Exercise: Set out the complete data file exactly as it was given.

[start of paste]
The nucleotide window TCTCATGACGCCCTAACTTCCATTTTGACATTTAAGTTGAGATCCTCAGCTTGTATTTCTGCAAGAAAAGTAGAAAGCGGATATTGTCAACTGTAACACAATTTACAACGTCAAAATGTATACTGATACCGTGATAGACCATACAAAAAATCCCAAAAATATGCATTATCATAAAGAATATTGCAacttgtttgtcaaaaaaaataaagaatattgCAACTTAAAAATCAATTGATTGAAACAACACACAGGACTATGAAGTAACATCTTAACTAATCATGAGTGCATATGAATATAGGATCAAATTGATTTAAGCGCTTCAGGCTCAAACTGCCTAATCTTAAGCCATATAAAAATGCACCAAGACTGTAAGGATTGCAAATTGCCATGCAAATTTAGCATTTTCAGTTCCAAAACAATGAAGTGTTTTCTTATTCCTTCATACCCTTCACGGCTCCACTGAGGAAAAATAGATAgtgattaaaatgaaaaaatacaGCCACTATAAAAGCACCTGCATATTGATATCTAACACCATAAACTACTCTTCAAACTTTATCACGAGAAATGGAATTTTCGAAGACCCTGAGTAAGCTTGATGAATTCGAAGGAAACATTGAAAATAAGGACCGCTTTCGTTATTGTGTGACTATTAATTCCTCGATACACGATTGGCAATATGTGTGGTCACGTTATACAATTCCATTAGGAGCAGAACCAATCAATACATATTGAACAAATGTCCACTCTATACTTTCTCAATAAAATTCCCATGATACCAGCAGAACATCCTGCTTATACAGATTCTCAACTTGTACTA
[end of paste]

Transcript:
The nucleotide window TCTCATGACGCCCTAACTTCCATTTTGACATTTAAGTTGAGATCCTCAGCTTGTATTTCTGCAAGAAAAGTAGAAAGCGGATATTGTCAACTGTAACACAATTTACAACGTCAAAATGTATACTGATACCGTGATAGACCATACAAAAAATCCCAAAAATATGCATTATCATAAAGAATATTGCAacttgtttgtcaaaaaaaataaagaatattgCAACTTAAAAATCAATTGATTGAAACAACACACAGGACTATGAAGTAACATCTTAACTAATCATGAGTGCATATGAATATAGGATCAAATTGATTTAAGCGCTTCAGGCTCAAACTGCCTAATCTTAAGCCATATAAAAATGCACCAAGACTGTAAGGATTGCAAATTGCCATGCAAATTTAGCATTTTCAGTTCCAAAACAATGAAGTGTTTTCTTATTCCTTCATACCCTTCACGGCTCCACTGAGGAAAAATAGATAgtgattaaaatgaaaaaatacaGCCACTATAAAAGCACCTGCATATTGATATCTAACACCATAAACTACTCTTCAAACTTTATCACGAGAAATGGAATTTTCGAAGACCCTGAGTAAGCTTGATGAATTCGAAGGAAACATTGAAAATAAGGACCGCTTTCGTTATTGTGTGACTATTAATTCCTCGATACACGATTGGCAATATGTGTGGTCACGTTATACAATTCCATTAGGAGCAGAACCAATCAATACATATTGAACAAATGTCCACTCTATACTTTCTCAATAAAATTCCCATGATACCAGCAGAACATCCTGCTTATACAGATTCTCAACTTGTACTA